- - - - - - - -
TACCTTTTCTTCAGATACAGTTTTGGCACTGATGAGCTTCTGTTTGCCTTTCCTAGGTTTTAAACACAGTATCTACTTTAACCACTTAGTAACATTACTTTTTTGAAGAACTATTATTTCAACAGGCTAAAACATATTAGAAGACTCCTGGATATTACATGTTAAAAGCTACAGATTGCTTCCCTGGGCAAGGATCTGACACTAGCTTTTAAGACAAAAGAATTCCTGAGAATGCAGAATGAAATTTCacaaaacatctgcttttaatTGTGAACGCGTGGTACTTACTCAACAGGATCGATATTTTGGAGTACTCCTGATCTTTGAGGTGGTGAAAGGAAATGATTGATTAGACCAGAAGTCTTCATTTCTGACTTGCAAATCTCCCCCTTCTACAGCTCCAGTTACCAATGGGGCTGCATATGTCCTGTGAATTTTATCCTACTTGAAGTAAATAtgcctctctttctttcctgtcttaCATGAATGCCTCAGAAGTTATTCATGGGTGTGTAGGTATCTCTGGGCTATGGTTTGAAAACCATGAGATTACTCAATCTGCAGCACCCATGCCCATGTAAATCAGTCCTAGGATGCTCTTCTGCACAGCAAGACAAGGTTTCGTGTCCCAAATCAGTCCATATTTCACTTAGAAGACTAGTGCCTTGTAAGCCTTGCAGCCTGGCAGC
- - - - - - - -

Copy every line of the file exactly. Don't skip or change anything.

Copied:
TACCTTTTCTTCAGATACAGTTTTGGCACTGATGAGCTTCTGTTTGCCTTTCCTAGGTTTTAAACACAGTATCTACTTTAACCACTTAGTAACATTACTTTTTTGAAGAACTATTATTTCAACAGGCTAAAACATATTAGAAGACTCCTGGATATTACATGTTAAAAGCTACAGATTGCTTCCCTGGGCAAGGATCTGACACTAGCTTTTAAGACAAAAGAATTCCTGAGAATGCAGAATGAAATTTCacaaaacatctgcttttaatTGTGAACGCGTGGTACTTACTCAACAGGATCGATATTTTGGAGTACTCCTGATCTTTGAGGTGGTGAAAGGAAATGATTGATTAGACCAGAAGTCTTCATTTCTGACTTGCAAATCTCCCCCTTCTACAGCTCCAGTTACCAATGGGGCTGCATATGTCCTGTGAATTTTATCCTACTTGAAGTAAATAtgcctctctttctttcctgtcttaCATGAATGCCTCAGAAGTTATTCATGGGTGTGTAGGTATCTCTGGGCTATGGTTTGAAAACCATGAGATTACTCAATCTGCAGCACCCATGCCCATGTAAATCAGTCCTAGGATGCTCTTCTGCACAGCAAGACAAGGTTTCGTGTCCCAAATCAGTCCATATTTCACTTAGAAGACTAGTGCCTTGTAAGCCTTGCAGCCTGGCAGC